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The Rental Effect

June 2010, F&I and Showroom - Feature

by Jim Schalberg

People who work in rental car departments at dealerships often have a complex. They like to think of themselves as real car people, but no one ever takes them seriously. The funny thing about that is a rental car department can add so much to the dealership — not just the usual fluff of customer satisfaction, convenience for the dealership or that sort of thing. A properly run rental car department can help sell more cars, increase repair order sales and add revenue to the service department.

Opportunity No. 1: Sell More Cars

Is it true that a rental car department rents used cars? Once a vehicle gets a plate, it’s considered used, right? But that doesn’t mean the vehicles filling the rental line are high-mileage vehicles. In fact, most rental car lots are filled with new cars that were placed into service, or, at most, one- or two-year-old vehicles. So, imagine what it could mean for your dealership if your new-car manager, used-car manager and rental manager were all tuned in to the same big picture.

What’s the big picture, you ask? Well, consider this scenario: The new-car manager has a customer who wants to trade a current model-year vehicle or one-year-old vehicle to the next size up. Unfortunately, you can’t put enough money into the trade to make the deal. Most dealers would have to let the guy walk, right? Well, not if your managers are working together.

With a combined effort, they might figure out that they can put the extra money into the trade, make the deal and run the car in the rental department until it earns enough money to be attractive to the used-car department. Not a bad plan, right? Not only have you made another deal, the rental car department gets another vehicle for its fleet and the used-car manager gets a current model-year vehicle for the front line.

The best part is, the opportunities don’t end there. With the deal your managers just worked out, your dealership now has a “switch piece” it can sell to that customer who simply can’t get into that new car but is just fine purchasing a current model-year vehicle with a few miles on it. You take a trade on that car and the wash ticket is starting to build.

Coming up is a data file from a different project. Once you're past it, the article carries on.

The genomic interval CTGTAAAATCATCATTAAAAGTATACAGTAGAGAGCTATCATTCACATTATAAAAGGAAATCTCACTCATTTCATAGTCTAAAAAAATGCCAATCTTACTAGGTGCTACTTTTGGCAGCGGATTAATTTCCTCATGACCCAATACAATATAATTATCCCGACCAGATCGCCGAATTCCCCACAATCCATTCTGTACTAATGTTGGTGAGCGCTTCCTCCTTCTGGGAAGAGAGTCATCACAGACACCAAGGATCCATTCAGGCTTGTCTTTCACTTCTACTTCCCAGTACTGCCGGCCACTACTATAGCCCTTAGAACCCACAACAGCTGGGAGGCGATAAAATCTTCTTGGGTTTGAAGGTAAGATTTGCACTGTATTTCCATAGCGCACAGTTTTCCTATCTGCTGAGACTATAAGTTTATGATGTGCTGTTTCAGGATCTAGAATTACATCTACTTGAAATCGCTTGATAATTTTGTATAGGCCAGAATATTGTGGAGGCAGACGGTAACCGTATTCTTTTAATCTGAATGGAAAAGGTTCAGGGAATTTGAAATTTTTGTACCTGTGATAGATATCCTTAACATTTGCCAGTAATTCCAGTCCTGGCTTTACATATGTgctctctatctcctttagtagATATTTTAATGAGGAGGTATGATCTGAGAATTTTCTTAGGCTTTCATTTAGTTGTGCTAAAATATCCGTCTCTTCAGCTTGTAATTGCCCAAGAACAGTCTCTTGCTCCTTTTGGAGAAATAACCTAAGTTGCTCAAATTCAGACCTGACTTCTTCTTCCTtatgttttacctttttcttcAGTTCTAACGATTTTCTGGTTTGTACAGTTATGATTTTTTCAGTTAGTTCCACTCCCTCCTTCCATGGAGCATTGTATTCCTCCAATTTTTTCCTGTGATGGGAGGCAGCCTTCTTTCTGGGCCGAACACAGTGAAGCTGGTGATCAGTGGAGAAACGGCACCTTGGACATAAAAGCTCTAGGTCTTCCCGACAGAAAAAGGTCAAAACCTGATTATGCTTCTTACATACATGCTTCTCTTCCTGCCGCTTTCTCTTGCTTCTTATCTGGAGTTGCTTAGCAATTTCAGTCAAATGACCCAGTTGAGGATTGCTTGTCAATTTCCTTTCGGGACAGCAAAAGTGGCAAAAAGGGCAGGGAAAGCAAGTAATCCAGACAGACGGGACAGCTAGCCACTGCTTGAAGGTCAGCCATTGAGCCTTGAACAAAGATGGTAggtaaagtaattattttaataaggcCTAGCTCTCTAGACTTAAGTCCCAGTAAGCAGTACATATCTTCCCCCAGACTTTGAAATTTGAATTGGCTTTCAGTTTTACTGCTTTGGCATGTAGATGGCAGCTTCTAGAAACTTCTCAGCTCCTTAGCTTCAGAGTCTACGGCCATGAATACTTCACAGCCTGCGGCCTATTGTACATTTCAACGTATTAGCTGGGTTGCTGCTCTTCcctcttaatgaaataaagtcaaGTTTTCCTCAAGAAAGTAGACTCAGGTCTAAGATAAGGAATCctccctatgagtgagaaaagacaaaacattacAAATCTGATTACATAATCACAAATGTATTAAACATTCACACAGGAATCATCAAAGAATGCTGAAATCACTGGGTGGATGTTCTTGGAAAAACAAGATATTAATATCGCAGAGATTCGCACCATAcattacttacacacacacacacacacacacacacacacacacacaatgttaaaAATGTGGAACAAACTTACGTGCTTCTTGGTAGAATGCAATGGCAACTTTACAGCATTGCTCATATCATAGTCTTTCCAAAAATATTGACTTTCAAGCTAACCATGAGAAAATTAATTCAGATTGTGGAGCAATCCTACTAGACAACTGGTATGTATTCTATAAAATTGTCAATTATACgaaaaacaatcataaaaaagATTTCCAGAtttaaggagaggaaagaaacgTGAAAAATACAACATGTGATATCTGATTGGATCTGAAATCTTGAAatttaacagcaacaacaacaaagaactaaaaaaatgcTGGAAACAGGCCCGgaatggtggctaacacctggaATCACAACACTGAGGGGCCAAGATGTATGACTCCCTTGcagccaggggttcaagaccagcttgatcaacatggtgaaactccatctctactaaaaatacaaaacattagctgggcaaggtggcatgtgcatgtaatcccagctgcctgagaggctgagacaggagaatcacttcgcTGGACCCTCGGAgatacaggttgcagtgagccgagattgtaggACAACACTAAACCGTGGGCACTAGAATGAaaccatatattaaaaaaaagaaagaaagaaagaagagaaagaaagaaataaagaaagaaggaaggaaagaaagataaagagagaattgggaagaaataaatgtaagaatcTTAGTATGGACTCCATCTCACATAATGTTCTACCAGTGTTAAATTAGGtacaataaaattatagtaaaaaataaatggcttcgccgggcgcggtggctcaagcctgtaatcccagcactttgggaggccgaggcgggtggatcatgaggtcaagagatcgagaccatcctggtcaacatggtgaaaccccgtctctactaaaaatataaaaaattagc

It all worked out simply because you had a rental department to lean on. Repeat the process twice more each month and you will sell 48 more new and used cars than you would have without the rental department. Now ask your controller to remind you how many advertising dollars you need to spend to sell 48 more cars. Not a bad return, right?

Opportunity No. 2: Increase Repair Order Sales

There are two kinds of service writers. First, there is the type who simply writes down the customer’s service request, then there is the type who sells. Selling is helping someone make a decision or solve a problem. With a rental department on site, your service writers can solve their customer’s biggest problem: getting home or to work while his or her vehicle is being worked on.

Imagine that: No longer does the customer have to decide which is most important: getting his or her vehicle fixed or getting to work. Can you imagine how many service sales can be saved with a rental department?

Now, let’s consider another scenario: Your diagnostic charge includes a one-day rental and the rental unit is ready to go. Problem solved, right?

Remember that incremental sales thing I talked about earlier? Well, if your service writer is able to write one extra repair order a day and your shop works a five-day week, that means 100 additional repairs can be generated. I know that’s well worth the additional service orders you’ll have to print out and the extra deposit slips you’ll need to take on your next visit to the bank.

Now, there are companies out there that can help run your rental department. But my question is, why would you want to go in that direction? The biggest problem I see is you can’t control what vehicle brands the agency uses. For instance, if you sell Fords, do you really want that agency sending your customers down the road in a Toyota? I hope not. Not to mention the fact that your customer is now angry because he or she waited an hour for a car when you have a lot full of them.

Keep an eye out for more of my tips and ideas on how rental cars can improve your dealership’s bottom line in future issues of F&I.

Jim Schalberg is a 39-year veteran of the automobile industry and has spent 16 years in new-car dealerships. He also spent 16 years in the rental industry as an owner/operator, and now serves as the owner of Jim Schalberg Auto Rental Training. E-mail him at jim.schalberg@bobit.com.

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